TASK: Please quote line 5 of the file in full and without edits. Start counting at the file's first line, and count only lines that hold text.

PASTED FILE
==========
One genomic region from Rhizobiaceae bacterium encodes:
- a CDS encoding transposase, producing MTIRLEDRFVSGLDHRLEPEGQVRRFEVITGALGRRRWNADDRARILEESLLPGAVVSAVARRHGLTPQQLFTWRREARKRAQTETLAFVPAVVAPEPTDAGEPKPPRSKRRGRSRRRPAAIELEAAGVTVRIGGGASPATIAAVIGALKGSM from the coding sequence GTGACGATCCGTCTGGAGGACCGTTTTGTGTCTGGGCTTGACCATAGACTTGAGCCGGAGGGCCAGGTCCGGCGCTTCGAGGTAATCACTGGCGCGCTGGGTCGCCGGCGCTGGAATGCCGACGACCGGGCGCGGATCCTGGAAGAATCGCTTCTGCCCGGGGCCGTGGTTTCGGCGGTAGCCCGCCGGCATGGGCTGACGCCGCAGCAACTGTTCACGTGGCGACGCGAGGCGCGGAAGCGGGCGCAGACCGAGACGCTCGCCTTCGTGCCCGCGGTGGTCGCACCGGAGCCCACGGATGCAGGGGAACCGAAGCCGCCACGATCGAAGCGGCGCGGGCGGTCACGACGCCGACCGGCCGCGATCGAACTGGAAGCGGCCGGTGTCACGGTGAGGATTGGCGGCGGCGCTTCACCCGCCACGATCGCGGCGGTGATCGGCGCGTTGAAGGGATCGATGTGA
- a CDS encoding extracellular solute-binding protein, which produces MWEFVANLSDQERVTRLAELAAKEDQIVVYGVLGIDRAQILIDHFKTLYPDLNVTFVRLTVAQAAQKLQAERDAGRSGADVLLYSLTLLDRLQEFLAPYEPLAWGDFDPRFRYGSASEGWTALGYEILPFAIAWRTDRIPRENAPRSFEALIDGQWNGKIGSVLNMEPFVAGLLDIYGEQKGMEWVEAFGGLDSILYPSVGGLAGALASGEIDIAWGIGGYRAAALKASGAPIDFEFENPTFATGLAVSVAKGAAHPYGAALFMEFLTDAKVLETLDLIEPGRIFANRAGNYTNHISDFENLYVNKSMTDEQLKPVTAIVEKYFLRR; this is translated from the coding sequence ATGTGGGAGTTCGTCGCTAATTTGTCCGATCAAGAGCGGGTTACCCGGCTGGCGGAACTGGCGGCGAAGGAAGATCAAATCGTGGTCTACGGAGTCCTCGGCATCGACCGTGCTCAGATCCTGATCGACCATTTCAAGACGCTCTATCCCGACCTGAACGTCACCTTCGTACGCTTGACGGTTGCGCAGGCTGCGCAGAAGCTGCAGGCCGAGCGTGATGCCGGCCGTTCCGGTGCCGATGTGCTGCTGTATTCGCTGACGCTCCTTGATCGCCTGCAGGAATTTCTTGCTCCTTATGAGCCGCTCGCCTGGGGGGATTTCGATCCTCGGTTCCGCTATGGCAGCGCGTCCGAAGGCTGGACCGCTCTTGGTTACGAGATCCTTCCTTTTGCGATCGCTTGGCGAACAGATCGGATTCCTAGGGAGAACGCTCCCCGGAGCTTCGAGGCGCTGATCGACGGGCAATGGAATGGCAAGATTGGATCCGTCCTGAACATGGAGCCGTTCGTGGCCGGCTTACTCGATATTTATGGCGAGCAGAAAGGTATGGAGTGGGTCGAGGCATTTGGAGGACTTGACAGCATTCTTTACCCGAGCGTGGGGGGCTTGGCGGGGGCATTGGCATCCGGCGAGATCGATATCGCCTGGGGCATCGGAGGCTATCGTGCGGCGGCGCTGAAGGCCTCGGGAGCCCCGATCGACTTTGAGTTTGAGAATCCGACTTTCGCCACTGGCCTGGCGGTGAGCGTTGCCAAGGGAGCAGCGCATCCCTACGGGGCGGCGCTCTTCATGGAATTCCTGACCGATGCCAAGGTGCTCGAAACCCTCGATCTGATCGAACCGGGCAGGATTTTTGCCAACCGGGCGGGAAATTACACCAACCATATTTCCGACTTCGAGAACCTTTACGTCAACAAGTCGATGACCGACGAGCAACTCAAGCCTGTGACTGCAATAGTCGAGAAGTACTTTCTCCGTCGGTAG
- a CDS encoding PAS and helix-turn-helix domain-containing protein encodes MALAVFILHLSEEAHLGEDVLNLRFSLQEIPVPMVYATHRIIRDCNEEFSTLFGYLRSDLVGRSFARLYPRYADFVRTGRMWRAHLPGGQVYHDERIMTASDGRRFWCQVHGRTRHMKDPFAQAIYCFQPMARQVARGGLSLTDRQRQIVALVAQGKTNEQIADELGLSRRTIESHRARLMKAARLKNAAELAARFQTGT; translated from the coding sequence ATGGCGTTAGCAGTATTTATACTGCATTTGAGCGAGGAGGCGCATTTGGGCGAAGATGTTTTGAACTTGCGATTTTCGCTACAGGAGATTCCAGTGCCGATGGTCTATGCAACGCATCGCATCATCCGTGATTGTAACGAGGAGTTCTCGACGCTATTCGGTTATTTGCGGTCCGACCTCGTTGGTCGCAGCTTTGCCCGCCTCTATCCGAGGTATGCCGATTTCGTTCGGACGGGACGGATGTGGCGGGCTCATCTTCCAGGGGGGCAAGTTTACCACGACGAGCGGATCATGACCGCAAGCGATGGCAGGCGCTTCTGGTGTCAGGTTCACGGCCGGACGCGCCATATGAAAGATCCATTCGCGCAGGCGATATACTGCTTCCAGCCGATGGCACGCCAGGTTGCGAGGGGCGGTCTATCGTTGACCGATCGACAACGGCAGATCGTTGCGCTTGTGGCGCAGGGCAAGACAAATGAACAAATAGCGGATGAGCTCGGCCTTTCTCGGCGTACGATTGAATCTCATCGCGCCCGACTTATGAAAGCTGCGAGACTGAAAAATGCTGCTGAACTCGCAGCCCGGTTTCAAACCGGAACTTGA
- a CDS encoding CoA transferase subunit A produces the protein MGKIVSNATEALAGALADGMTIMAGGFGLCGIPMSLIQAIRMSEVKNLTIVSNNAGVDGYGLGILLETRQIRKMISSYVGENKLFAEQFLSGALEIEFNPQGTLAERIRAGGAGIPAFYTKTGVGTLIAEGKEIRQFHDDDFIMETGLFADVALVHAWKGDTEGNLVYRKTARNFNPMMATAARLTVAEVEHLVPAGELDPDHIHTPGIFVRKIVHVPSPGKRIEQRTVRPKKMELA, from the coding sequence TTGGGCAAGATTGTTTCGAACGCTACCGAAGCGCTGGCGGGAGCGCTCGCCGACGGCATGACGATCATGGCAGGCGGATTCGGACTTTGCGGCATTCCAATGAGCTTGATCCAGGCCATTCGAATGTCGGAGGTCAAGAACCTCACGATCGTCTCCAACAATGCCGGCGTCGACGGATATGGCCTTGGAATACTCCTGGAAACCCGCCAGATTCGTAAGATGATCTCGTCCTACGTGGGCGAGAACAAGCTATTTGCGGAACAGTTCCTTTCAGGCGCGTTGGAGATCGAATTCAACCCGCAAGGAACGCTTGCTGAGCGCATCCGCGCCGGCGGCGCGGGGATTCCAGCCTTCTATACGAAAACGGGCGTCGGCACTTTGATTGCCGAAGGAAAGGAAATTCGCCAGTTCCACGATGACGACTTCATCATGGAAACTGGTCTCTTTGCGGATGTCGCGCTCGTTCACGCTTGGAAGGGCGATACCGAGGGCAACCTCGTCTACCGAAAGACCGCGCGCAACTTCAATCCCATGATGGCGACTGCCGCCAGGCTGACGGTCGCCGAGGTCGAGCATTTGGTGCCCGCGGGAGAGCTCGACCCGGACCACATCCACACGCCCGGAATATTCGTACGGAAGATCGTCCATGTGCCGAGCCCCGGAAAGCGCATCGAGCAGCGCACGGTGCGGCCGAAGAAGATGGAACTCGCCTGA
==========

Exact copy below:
- a CDS encoding CoA transferase subunit A produces the protein MGKIVSNATEALAGALADGMTIMAGGFGLCGIPMSLIQAIRMSEVKNLTIVSNNAGVDGYGLGILLETRQIRKMISSYVGENKLFAEQFLSGALEIEFNPQGTLAERIRAGGAGIPAFYTKTGVGTLIAEGKEIRQFHDDDFIMETGLFADVALVHAWKGDTEGNLVYRKTARNFNPMMATAARLTVAEVEHLVPAGELDPDHIHTPGIFVRKIVHVPSPGKRIEQRTVRPKKMELA, from the coding sequence TTGGGCAAGATTGTTTCGAACGCTACCGAAGCGCTGGCGGGAGCGCTCGCCGACGGCATGACGATCATGGCAGGCGGATTCGGACTTTGCGGCATTCCAATGAGCTTGATCCAGGCCATTCGAATGTCGGAGGTCAAGAACCTCACGATCGTCTCCAACAATGCCGGCGTCGACGGATATGGCCTTGGAATACTCCTGGAAACCCGCCAGATTCGTAAGATGATCTCGTCCTACGTGGGCGAGAACAAGCTATTTGCGGAACAGTTCCTTTCAGGCGCGTTGGAGATCGAATTCAACCCGCAAGGAACGCTTGCTGAGCGCATCCGCGCCGGCGGCGCGGGGATTCCAGCCTTCTATACGAAAACGGGCGTCGGCACTTTGATTGCCGAAGGAAAGGAAATTCGCCAGTTCCACGATGACGACTTCATCATGGAAACTGGTCTCTTTGCGGATGTCGCGCTCGTTCACGCTTGGAAGGGCGATACCGAGGGCAACCTCGTCTACCGAAAGACCGCGCGCAACTTCAATCCCATGATGGCGACTGCCGCCAGGCTGACGGTCGCCGAGGTCGAGCATTTGGTGCCCGCGGGAGAGCTCGACCCGGACCACATCCACACGCCCGGAATATTCGTACGGAAGATCGTCCATGTGCCGAGCCCCGGAAAGCGCATCGAGCAGCGCACGGTGCGGCCGAAGAAGATGGAACTCGCCTGA